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Lamb Neck Stew, Almost a Scouse Recipe!

This lamb neck stew uses frugal bone in neck chops to create a simple, homely, cheap and outrageously tasty stew… just add mint sauce!

Portrait image of a lamb neck stew using bone in lamb neck chops, potatoes, carrots and parsnips served in a white bowl

Almost Scouse Recipe

This lamb neck stew is a wonderfully simple way to create a wholesome hearty meal with probably the cheapest cut of lamb.

It is cheaper than the shanks that I use for my slow cooker lamb shanks and minted lamb shanks or the much more prized Barnsley chops.

In the UK it goes by the name scrag end, which sounds kinda unpleasant. But the flavour you get from it is outrageous.

As you can see in the pictures the marrow that was in the bone melts into the sauce. In that sense, it makes it similar to my beef osso bucco recipe.

It is the same cut of meat that you get when you buy a neck of lamb fillet. But cooking it on the bone adds so much more flavour to the broth.

This recipe is based on the simple stew from Merseyside called scouse.

A stew from a fine line of broth-based soups or stews from the UK that also includes, cock a leekie soup, Welsh cawl, hotch potch and more free-form dishes like my sausage and apple casserole.

That dish rarely contains parsnip and even carrot can be controversial, but I’m not afraid of upsetting people by tweaking dishes!

Portrait overhead image of a lamb neck stew using bone in lamb neck chops, potatoes, carrots and parsnips cooked in a red cast iron pan

Frequently Asked Questions

Where can I find bone in neck of lamb chops?

As I have mentioned above if you go to a proper butcher in the UK they will get you some scrag end without batting an eyelid.

It may be frozen as it is a cut of meat that has fallen out of favour.

If you are not from the UK then a trip to a Turkish butcher’s should see you well.

Can I use another cut of lamb?

If you insist, but seriously try to get some scrag end, it tastes divine.

The bones really do add to this dish. So if you are going to cook it try and get some leg chops or even some bone-in chump chops.

You could even make it with roughly chopped bone-in chunks of goat or mutton from an Indian, Caribbean or Central European store. It will taste amazing, although much more of a challenge to eat.

Portrait close up image of a lamb neck stew using bone in lamb neck chops, potatoes, carrots and parsnips

Serving Suggestions

As far as I am concerned this lamb stew or scouse recipe should be served with mint sauce.

It gets name-checked here in everything from my mint raita to my Burmese pumpkin curry.

I never make my own and usually buy it. Although this lamb leg recipe contains a good mint sauce to take a run at.

However, I now feel the need to say calm down to some of my readers, if you get that then sorry. If you don’t, also sorry!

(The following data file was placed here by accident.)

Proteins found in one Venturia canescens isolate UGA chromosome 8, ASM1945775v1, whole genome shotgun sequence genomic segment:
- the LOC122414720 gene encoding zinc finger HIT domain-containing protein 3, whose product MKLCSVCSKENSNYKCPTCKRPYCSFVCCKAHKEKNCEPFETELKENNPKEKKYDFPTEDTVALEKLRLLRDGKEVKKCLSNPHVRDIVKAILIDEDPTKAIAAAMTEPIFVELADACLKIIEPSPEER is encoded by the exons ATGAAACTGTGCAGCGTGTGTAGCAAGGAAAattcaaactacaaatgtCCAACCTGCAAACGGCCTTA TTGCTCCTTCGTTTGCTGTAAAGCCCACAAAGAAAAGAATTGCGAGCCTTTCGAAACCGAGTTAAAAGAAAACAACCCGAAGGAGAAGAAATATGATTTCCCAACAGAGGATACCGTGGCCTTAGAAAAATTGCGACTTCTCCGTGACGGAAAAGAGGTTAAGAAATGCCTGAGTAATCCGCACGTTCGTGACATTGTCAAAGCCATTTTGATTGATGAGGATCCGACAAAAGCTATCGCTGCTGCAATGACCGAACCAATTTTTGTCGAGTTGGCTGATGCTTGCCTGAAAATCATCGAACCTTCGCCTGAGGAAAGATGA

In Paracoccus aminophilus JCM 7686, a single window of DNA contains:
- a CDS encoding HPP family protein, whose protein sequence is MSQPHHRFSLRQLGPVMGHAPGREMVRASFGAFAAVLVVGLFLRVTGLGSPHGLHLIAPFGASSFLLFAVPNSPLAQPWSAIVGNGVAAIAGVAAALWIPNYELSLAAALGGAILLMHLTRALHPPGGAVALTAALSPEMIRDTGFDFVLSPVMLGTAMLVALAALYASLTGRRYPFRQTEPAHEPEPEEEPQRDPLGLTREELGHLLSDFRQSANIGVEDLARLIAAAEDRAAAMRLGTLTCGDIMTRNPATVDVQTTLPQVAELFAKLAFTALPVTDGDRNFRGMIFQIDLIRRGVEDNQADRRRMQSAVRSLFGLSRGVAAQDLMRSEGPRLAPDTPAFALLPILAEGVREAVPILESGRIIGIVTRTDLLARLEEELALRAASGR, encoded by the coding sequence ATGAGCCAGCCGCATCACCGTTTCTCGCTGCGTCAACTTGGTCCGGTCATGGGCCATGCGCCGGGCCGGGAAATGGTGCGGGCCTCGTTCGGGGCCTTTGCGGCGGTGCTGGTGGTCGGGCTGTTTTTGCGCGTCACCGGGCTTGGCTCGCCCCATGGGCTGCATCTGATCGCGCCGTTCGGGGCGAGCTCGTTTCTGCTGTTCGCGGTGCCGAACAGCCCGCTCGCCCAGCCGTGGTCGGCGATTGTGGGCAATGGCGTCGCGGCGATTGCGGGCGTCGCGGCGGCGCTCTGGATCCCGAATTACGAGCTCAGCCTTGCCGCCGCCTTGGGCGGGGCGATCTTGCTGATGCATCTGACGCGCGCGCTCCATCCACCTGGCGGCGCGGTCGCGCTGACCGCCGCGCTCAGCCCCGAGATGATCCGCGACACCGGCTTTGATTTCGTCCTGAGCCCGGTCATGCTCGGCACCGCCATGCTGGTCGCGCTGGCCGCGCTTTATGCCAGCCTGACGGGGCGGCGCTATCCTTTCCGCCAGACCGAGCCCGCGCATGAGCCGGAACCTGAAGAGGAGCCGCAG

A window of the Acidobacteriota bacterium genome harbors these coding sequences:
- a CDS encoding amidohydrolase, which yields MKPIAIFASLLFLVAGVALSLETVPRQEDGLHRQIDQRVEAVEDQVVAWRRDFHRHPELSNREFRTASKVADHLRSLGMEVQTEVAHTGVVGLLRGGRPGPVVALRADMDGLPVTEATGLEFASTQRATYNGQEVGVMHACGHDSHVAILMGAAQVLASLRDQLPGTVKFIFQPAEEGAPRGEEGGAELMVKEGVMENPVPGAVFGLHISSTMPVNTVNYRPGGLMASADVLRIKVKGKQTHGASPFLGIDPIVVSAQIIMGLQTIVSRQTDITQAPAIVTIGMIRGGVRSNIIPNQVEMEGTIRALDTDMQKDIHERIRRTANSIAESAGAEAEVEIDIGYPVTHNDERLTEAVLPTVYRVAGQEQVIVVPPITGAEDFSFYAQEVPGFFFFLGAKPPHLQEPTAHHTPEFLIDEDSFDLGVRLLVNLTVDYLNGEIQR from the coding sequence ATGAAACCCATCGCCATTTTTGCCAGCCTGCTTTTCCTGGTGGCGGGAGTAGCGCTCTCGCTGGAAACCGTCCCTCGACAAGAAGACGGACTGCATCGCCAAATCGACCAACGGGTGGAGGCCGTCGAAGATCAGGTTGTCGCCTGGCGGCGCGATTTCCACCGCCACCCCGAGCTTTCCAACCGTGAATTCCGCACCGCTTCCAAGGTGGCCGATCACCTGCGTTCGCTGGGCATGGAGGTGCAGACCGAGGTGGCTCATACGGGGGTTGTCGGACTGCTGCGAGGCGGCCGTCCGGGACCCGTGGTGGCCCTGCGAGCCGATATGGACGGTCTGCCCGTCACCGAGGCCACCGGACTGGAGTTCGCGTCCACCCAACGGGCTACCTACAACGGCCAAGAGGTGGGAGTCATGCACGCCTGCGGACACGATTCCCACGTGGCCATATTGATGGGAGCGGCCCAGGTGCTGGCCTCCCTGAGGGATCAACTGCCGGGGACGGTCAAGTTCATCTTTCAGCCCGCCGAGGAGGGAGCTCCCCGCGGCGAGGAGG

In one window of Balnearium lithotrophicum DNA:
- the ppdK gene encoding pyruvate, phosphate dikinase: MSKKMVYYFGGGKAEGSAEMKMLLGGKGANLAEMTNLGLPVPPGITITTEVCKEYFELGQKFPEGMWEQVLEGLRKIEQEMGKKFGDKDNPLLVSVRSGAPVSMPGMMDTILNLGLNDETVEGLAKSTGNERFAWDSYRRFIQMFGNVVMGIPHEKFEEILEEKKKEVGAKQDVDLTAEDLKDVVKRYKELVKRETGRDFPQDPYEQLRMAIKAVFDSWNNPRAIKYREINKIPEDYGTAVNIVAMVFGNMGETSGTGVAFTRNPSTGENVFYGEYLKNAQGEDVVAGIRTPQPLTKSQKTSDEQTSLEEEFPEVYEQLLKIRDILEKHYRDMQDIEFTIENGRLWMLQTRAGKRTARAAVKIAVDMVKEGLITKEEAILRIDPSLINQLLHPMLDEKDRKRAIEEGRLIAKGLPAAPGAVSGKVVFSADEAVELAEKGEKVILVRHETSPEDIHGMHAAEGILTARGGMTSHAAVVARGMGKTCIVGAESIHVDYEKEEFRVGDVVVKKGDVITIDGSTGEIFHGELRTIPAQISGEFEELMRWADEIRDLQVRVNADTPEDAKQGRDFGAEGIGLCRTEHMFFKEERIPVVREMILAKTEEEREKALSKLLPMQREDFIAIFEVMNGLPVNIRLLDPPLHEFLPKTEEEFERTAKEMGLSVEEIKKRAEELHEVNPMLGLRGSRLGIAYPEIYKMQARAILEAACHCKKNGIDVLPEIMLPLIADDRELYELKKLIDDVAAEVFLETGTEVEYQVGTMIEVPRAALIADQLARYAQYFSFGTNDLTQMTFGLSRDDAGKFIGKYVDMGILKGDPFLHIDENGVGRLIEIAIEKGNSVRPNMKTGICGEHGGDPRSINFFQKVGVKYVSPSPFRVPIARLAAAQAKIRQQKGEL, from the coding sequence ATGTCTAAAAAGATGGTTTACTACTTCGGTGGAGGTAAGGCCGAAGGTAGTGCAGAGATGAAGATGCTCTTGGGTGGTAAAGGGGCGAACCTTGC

A traditional scouse recipe is served with pickled red cabbage or possibly even beetroot.

Although I reckon it would be pretty good with my red cabbage chutney which would also add a little sweetness.

Landscape image of a lamb neck stew using bone in lamb neck chops, potatoes, carrots and parsnips served in a white bowl

Equipment Used

I only mention brands of equipment if I think that they make a material difference to a recipe. But if you have any questions feel free to ask them in the comments section below the recipe.

  • Stovetop.
  • Oven.
  • 30cm or 12″ skillet or shallow casserole dish.
  • Kitchen knife.
  • Vegetable peeler.
  • Chopping board.
  • Weighing scales and or measuring jug, cups and spoons.
  • Kitchen tongs, serving and stirring spoons.
Square overhead image of a lamb neck stew using bone in lamb neck chops, potatoes, carrots and parsnips served in a white bowl
Yield: 2 Servings

Lamb Neck Stew Recipe

Prep Time: 5 minutes
Cook Time: 3 hours
Total Time: 3 hours 5 minutes

This simple and delicious lamb neck stew uses "scrag end" a delicious and frugal cut of meat and it is loosely based on an old school British scouse recipe.


  • 4 Bone-In Lamb Neck Chops
  • 2 Tbsp Lard
  • 1 (250g) Large Onion
  • 400g (2½ Cups) Floury Potatoes
  • 500ml (2 Cups) Beef or lamb Stock
  • 2 Bay Leaves
  • 2 Sprigs Fresh Thyme
  • 100g (⅔ Cup) Parsnip
  • 100g (⅔ Cup) Carrot
  • 2 Tbsp Worcestershire Sauce
  • ½ Tsp Salt
  • ¼ Tsp Pepper


  1. Heat a large wide pan that you have a lid for over a medium-high heat.
  2. Season the lamb with salt and pepper.
  3. Add the lard and when it has melted sear the lamb until golden on both sides.
  4. Peel the onion, cut it in half and cut it into half-moon shapes that are around 2-3mm (⅛") thick.